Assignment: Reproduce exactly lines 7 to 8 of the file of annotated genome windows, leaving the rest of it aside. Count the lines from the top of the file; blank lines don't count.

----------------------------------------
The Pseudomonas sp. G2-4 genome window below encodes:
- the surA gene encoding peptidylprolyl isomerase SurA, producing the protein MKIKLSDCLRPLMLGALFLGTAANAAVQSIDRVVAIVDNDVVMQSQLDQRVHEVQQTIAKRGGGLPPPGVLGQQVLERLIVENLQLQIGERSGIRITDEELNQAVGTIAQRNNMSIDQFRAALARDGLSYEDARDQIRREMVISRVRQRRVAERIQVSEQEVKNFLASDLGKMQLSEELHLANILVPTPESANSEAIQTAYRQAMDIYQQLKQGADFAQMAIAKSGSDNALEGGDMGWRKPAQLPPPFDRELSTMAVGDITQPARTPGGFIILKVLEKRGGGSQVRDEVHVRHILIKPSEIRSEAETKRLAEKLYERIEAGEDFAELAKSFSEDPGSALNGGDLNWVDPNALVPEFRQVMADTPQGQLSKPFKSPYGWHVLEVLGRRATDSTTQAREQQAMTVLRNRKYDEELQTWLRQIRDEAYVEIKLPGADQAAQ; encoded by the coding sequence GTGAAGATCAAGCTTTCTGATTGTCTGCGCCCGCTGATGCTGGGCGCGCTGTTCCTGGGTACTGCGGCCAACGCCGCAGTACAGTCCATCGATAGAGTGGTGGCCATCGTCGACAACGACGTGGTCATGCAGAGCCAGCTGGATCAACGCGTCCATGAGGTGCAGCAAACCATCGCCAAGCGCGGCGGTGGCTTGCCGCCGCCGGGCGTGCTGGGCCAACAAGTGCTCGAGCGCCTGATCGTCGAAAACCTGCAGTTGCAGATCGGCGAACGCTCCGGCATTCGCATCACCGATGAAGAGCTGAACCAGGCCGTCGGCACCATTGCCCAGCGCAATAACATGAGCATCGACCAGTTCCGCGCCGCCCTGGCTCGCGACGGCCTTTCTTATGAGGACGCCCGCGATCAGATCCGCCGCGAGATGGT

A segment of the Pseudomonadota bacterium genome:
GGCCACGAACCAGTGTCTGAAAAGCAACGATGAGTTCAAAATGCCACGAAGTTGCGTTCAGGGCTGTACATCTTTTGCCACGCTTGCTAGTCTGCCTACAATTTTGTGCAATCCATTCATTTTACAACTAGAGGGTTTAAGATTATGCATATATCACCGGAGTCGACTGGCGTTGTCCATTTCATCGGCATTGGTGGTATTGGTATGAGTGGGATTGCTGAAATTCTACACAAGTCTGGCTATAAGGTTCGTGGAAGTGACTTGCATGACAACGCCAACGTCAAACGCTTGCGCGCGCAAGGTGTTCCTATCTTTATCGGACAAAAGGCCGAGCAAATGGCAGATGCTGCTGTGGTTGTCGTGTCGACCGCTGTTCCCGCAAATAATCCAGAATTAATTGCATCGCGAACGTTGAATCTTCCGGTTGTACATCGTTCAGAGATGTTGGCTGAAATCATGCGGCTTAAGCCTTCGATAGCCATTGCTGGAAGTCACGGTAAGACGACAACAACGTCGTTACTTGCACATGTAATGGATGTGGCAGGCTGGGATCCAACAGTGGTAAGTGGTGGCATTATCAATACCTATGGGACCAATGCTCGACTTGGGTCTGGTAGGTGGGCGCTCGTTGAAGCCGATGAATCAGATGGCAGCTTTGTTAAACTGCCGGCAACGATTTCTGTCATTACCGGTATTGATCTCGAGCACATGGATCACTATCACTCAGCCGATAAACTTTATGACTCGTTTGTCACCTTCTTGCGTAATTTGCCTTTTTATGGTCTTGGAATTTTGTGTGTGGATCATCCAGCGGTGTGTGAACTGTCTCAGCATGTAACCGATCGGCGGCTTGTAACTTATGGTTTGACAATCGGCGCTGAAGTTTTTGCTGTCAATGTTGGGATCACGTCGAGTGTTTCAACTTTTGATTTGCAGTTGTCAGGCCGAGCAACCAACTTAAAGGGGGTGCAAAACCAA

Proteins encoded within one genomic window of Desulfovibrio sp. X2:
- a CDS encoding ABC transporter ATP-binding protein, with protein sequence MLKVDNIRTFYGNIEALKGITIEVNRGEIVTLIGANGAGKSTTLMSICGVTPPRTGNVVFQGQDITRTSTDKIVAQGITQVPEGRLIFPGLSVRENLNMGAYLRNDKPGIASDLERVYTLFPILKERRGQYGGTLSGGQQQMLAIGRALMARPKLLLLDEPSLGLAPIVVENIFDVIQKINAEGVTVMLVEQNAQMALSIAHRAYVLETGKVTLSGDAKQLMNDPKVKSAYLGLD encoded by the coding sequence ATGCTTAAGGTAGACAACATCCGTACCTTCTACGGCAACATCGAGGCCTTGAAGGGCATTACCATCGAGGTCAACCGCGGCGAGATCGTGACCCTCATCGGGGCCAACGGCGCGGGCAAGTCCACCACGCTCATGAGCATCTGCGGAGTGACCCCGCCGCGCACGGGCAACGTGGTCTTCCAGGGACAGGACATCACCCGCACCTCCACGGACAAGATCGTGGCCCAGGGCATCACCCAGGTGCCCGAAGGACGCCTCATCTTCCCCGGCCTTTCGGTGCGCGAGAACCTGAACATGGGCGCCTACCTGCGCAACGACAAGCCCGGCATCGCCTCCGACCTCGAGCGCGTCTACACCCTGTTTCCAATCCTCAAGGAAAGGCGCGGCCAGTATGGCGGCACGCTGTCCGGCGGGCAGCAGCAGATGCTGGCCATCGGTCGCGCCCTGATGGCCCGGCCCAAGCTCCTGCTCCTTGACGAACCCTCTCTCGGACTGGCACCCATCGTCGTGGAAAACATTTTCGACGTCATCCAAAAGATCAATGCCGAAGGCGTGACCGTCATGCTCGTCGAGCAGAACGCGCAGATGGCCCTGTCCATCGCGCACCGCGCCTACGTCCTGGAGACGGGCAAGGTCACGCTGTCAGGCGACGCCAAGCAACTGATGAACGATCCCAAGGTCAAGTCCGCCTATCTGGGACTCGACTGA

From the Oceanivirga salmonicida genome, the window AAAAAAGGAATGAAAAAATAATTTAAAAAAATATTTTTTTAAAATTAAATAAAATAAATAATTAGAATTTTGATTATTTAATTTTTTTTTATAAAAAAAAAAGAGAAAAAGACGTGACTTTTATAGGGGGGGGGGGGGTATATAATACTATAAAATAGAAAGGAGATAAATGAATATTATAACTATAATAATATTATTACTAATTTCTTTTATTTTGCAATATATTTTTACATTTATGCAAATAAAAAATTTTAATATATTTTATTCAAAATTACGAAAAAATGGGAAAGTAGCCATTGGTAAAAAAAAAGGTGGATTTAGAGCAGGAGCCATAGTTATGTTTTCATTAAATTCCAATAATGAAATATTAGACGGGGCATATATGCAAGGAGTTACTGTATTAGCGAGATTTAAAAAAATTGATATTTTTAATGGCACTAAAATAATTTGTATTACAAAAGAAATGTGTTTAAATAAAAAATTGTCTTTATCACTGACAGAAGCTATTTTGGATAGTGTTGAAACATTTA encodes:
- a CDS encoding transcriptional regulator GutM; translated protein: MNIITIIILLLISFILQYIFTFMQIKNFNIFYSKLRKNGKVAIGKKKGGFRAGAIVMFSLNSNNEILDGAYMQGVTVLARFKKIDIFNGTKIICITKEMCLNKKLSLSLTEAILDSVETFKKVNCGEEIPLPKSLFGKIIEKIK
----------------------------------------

From the Oceanivirga salmonicida genome, the window AAAAAAGGAATGAAAAAATAATTTAAAAAAATATTTTTTTAAAATTAAATAAAATAAATAATTAGAATTTTGATTATTTAATTTTTTTTTATAAAAAAAAAAGAGAAAAAGACGTGACTTTTATAGGGGGGGGGGGGGTATATAATACTATAAAATAGAAAGGAGATAAATGAATATTATAACTATAATAATATTATTACTAATTTCTTTTATTTTGCAATATATTTTTACATTTATGCAAATAAAAAATTTTAATATATTTTATTCAAAATTACGAAAAAATGGGAAAGTAGCCATTGGTAAAAAAAAAGGTGGATTTAGAGCAGGAGCCATAGTTATGTTTTCATTAAATTCCAATAATGAAATATTAGACGGGGCATATATGCAAGGAGTTACTGTATTAGCGAGATTTAAAAAAATTGATATTTTTAATGGCACTAAAATAATTTGTATTACAAAAGAAATGTGTTTAAATAAAAAATTGTCTTTATCACTGACAGAAGCTATTTTGGATAGTGTTGAAACATTTA encodes:
- a CDS encoding transcriptional regulator GutM; translated protein: MNIITIIILLLISFILQYIFTFMQIKNFNIFYSKLRKNGKVAIGKKKGGFRAGAIVMFSLNSNNEILDGAYMQGVTVLARFKKIDIFNGTKIICITKEMCLNKKLSLSLTEAILDSVETFKKVNCGEEIPLPKSLFGKIIEKIK